So how should socialists react to “socialist organizations” which are imbued with this delusion of a general rising up of the working class to overthrow capitalism and therefore concentrate on point-of-production political activity? First, although it isn’t useful to try to judge the activity of various strands of “socialists”, we do need to clarify who is definitely not a socialist in spite of their protests to the contrary. This usually involves what they actually advocate rather than what they fail to advocate. For example, if they come out against reproductive rights or LGBT rights, they definitely aren’t on our side and should be shunned. For a “socialist organization” with its highly developed political platform, it is imperative that it be clearly on the side of internationalism in opposing all manifestations of imperialism. Otherwise, our attitude toward self-proclaimed socialists should be as supportive as much as feasible even though we think that they may be out of their minds on some issues (for example, in vigorously running a Presidential candidate in 2020 in a swing state with the possibility of throwing the election to Trump). We are all in this together, and we all have our own contribution to make.
5. A Progressive Party
The electoral sphere is a vital one right now for socialists. First, it is absolutely essential to combat Trumpism and thwart its promotion of fascism in our country; a crucial battleground for such activity is coming state and federal elections. Second, given that the working class is not going to rise up to overthrow capitalism, we need to systematically build up our experience and influence in the institutions of bourgeois democracy, as providing the (long-term) security of the victories won in self-organized struggles for decent living conditions.
Thus, as is widely agreed, we need a progressive party of some sort to support, in the electoral sphere, the many progressive struggles carried out by working class and middle class activists. I don’t mean some sort of overarching organization coordinating all these struggles, but rather to be more of a coalition of autonomous groups assisting each other as well as they can (such as by running candidates promoting all these relevant struggles) as well as by providing pertinent information concerning the activities of other progressive struggles. By facilitating such cooperation, this new party will strengthen all of our progressive struggles without in any way dominating them. It will systematically build up our experience and influence in the institutions of bourgeois democracy, as providing the (long-term) security of the victories won in self-organized struggles for decent living conditions. Thus the progressive party will strengthen all of our progressive struggles without in any way dominating them.
Special attention needs to be given to the activities of socialists within this new organization:
- First, as is deemed appropriate to the audience, socialists should disavow the longstanding Marxist tenet of the “dictatorship of the proletariat”. We should be clear that if we lose the election (legitimately), we intend to intend to vacate the office and come back again another day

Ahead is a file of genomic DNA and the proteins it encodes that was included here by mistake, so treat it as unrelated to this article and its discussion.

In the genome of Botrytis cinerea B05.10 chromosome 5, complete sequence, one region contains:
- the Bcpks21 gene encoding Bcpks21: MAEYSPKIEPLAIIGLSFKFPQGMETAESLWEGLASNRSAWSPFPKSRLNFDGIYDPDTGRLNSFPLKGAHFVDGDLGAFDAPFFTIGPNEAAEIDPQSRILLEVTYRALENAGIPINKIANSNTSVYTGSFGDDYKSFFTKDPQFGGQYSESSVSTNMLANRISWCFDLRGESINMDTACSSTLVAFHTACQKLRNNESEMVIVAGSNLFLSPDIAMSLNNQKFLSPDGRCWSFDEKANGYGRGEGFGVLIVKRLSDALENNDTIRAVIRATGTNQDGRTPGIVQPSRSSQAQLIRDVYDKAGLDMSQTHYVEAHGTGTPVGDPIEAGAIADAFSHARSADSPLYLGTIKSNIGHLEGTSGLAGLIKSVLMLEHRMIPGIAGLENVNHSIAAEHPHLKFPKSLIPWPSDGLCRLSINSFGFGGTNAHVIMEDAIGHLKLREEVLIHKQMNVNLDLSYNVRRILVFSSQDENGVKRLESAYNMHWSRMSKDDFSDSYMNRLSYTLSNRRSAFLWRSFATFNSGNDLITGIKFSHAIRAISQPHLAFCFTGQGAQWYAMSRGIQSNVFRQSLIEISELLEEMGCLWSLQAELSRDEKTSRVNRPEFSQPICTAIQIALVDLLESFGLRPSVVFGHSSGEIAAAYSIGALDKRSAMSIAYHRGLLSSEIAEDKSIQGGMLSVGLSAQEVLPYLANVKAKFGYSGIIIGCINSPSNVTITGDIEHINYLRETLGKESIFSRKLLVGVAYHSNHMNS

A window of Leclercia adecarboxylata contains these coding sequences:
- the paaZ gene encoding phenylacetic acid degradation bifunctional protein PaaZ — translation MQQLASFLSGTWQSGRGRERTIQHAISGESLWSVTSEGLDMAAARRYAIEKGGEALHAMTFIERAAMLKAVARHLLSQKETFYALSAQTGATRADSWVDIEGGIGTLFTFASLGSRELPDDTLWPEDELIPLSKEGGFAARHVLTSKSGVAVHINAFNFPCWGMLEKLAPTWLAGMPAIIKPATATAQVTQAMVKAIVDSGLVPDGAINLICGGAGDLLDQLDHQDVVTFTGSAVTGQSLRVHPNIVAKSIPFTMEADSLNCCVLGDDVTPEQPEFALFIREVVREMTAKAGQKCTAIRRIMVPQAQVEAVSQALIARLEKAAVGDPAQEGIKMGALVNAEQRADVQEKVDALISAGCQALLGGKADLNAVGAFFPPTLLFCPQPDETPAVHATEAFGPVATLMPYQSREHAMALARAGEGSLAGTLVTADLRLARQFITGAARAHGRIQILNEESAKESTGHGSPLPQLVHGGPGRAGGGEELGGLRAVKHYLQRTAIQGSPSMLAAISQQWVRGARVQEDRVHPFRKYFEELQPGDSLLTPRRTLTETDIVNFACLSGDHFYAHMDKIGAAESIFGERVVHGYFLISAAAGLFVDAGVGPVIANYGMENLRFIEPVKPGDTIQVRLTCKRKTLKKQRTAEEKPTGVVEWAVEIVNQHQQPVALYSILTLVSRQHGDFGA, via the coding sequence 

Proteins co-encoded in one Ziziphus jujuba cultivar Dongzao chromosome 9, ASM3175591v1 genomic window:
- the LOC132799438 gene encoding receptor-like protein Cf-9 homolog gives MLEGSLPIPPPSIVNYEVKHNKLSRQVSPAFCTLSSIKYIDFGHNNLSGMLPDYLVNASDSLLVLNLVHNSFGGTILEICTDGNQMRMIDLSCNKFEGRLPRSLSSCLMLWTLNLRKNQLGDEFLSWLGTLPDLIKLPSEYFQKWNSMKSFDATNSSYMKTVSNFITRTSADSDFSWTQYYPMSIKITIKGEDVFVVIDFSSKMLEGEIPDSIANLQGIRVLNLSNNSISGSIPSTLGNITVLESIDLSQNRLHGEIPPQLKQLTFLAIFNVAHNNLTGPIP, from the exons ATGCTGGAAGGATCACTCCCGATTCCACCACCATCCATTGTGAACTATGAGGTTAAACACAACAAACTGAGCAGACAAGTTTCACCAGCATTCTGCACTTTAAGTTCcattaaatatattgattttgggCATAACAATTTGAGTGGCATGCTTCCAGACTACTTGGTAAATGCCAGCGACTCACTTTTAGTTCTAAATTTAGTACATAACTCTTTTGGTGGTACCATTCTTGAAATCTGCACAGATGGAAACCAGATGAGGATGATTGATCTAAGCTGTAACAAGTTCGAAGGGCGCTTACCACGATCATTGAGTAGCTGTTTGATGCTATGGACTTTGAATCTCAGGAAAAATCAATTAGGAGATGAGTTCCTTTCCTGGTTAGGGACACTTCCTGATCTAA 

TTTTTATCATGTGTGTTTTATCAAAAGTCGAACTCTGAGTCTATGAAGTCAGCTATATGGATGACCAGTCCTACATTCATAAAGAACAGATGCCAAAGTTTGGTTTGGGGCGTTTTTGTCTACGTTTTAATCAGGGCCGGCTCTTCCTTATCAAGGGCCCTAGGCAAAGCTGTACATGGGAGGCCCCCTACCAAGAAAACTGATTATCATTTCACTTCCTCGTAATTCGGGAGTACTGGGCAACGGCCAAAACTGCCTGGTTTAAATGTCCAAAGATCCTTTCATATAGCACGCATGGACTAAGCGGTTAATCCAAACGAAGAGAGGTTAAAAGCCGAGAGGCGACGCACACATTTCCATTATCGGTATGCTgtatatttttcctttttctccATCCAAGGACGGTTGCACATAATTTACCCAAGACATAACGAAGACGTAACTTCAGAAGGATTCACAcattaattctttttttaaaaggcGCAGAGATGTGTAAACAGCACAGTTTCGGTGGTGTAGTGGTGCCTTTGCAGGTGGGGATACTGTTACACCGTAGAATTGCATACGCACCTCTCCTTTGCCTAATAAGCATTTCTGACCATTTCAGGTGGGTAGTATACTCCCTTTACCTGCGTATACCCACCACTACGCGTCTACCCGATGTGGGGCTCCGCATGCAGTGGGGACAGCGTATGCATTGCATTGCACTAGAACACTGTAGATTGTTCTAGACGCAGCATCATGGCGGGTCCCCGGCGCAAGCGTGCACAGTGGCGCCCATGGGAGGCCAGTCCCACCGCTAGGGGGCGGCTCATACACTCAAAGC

- Indeed, we should emphasize that we are dedicated to the attainment of full democracy and to the rule of law. This is strongly in accord with the claimed strength of the American political system, and may cause mindless Trumpists to rethink what they really are supporting.
- We should be clear that we eagerly accept the involvement of middle-class activists as equals, judging everyone on the basis of their actual political activity and not on how closely they agree with our own political line.
- Should we hold back on expressing our political opinions in order not to interfere with elections and perhaps not to alienate people we work with within the progressive party? NO, we should never hold back our political opinions regardless of the political repercussions, although we should choose the right time and place to express them in order to minimize disruption. If we aren’t at the leading edge in promoting socialist politics, we’re never going to get anywhere.
Let me continue with some specific ideas about the form that such a progressive party might take, with the caveat that these ideas are just for possible discussion rather than suggesting that they are what necessarily should be implemented.
6. Name of the Progressive Party
My suggestion is to create an electoral party with the name “American Progressive Party”. Its purpose will be to support progressive struggles throughout our society, with special emphasis on building a coalition to combat Trumpism in the electoral sphere. “Progressive” is, of course, a politically broad term, and it refers to various activities meant to convert our society to a decent one providing basic human rights to everyone and allowing persons to develop to the full extent of their capabilities. It includes a wide range of political outlooks including those of socialists who emphasize the class struggle between the working class and the bourgeoisie (capitalists and managers of their economic enterprises).